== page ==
For the half-year to 31 December 2014, the IPKat's regular team is supplemented by contributions from guest bloggers Rebecca Gulbul, Lucas Michels and Marie-Andrée Weiss.

Regular round-ups of the previous week's blogposts are kindly compiled by Alberto Bellan.

Thursday, 30 January 2014

Having a bash at cross-undertakings: a boxing dispute in three rounds

Damages cross-undertaking:
a knock-out blow ...?
Cross-undertakings in support of interim injunctive relief are an increasingly important, and frightening, part of intellectual property law. While it is only right and proper that a defendant who has been wrongly ordered not to do something for a period of months or years should be compensated for his loss of ability to trade profitably, the prospect that an unsuccessful claimant might have to pay out a vast sum of money to the wrongly-enjoined defendant can have a chilling effect on the launch of infringement litigation in the first place -- particularly if the claimant is a relatively small business and the defendant is a big one.

Under the laws of boxing, unlike those of IP litigation, the contestants tend to be more or less the same size: heavyweights slug it out with fellow heavyweights, while featherweights flap around with their peers.  The dispute discussed below comes from the world of boxing, but follows the rules of IP litigation.  It is brought to you by Katfriend and occasional contributor Aaron Wood (Swindell & Pearson Ltd):
Jab, Cross, Cross-Undertakings

What happens if you succeed in a trade mark infringement action in respect of a broad range of products, but the final injunction only covers a selection of those products? Or if the final injunction misses a range of goods for which you originally sought relief?

These questions were the subject of Round 3 of the proceedings between Frank Warren’s Boxing Brands (BBL) and four defendants, the main defendant being Queensberry Boxing IP. Round 1 [refereed by Mr Justice Sales in December 2012] resulted in the grant of an injunction and an order for a speedy trial (there being proceedings before OHIM). Round 2 [before Mr Justice Birss in August 2013, noted by the IPKat here] was the final hearing which concluded that infringement had occurred in relation to clothing.

It later transpired that the judge in Round 2 had not been made fully aware that the dispute went beyond mere clothing and extended to items of sports equipment. The judge ordered a further hearing to resolve this point. The defendants provided a detailed list of the items of sports equipment and BBL provided a statement of case which relied upon further rights not relied upon in Round 2. Birss J permitted these rights to be relied upon as this reliance arose from knowledge of what goods were actually in question, and also permitted the defendants to amend their counterclaim for invalidity, made in Round 2, to incorporate the rights now relied upon by the BBL.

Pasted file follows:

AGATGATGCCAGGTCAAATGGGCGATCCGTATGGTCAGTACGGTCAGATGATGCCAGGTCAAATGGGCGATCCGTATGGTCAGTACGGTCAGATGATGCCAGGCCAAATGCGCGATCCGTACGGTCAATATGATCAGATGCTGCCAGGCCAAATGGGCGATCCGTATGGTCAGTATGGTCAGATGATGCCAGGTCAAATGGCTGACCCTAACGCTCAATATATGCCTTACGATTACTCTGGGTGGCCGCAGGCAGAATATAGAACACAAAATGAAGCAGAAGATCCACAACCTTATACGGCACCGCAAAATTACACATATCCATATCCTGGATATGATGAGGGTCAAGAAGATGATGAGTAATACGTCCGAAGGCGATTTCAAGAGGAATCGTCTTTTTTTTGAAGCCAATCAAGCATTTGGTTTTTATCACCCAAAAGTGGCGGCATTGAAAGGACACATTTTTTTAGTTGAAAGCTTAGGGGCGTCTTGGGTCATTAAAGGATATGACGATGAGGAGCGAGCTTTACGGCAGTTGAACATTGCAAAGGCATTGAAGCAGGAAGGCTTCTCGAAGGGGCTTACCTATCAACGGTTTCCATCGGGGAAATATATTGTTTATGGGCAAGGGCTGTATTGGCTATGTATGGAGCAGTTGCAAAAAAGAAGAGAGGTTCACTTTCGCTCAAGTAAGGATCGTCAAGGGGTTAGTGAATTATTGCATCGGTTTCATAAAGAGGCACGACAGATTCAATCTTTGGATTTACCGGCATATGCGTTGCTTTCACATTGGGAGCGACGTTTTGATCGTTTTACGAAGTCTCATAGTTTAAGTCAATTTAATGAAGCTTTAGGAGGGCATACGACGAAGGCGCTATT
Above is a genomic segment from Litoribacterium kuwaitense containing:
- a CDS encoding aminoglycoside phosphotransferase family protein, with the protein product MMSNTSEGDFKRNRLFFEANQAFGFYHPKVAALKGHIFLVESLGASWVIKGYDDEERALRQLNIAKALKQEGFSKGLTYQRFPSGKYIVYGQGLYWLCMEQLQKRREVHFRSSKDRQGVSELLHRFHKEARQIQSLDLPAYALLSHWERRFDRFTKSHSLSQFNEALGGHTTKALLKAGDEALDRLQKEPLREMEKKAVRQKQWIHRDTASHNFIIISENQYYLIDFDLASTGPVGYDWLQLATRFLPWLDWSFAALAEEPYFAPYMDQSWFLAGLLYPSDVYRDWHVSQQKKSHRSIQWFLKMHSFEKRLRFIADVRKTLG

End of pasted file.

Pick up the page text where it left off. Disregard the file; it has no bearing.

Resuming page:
In Round 3, at [2014] EWHC 91 (Ch), Birss J considered the defendants' argument that, if items in the list did not infringe, an enquiry on the cross-undertaking would be necessary; on this issue he concluded that BBL was correct that the dispute was about clothing and that the defendants did not have an active intention to market a boxing equipment brand without clothing before they lost in the main trial.

Why is it called a "ring" if it's
not round but square?
Concluding that there was infringement as against most items, with the exception of certain specialist products (tote buckets, gym fitness training equipment, corner pads and boxing rings, punch bags, punch bag utilities), Birss J observed that, of these items, only corner pads and punch bags had been ordered prior to the injunction. Of the items the defendants intended to order, most were held to infringe. Birss J emphasised that the judge has a discretion as to whether to order an enquiry on the cross-undertaking, but decided no such enquiry would be ordered. He was not convinced that the defendants ever intended to launch a “free-standing” equipment range but added that, if he had concluded that most items of equipment did not infringe, he might have ordered such an enquiry (albeit with misgivings as to the proportionality of such an enquiry). Since however there was no intention to launch a range of goods consisting of the narrow range of goods which did not infringe, there could be no loss. If they now chose to launch the narrow range, he concluded that this was a new idea.
Comment

This seems an sensible outcome in the circumstances. The defendant may feel that it has been put to some cost since, if it now launches the reduced range of products, that launch will be at a substantially later time than if it had received the final injunction last year. This is arguably not BBL's fault, however. As the judge noted, the defendant did not really lose an opportunity by virtue of the injunction being too wide in scope, since it was not an opportunity that it had pursued or would reasonably have pursued prior to the injunction. Coming only a few days after the decision of Sales J in Astrazeneca (& Another) v. KRKA, d.d. Novo Mesto (& Another) [explained and analysed on PatLit, here], litigators will now have a better view of how enquiries on cross-undertakings will be handled
Thanks, Aaron, for this explanation!

Rules of boxing here and here
Rules of civil litigation in England and Wales here and, if you're unlucky, here

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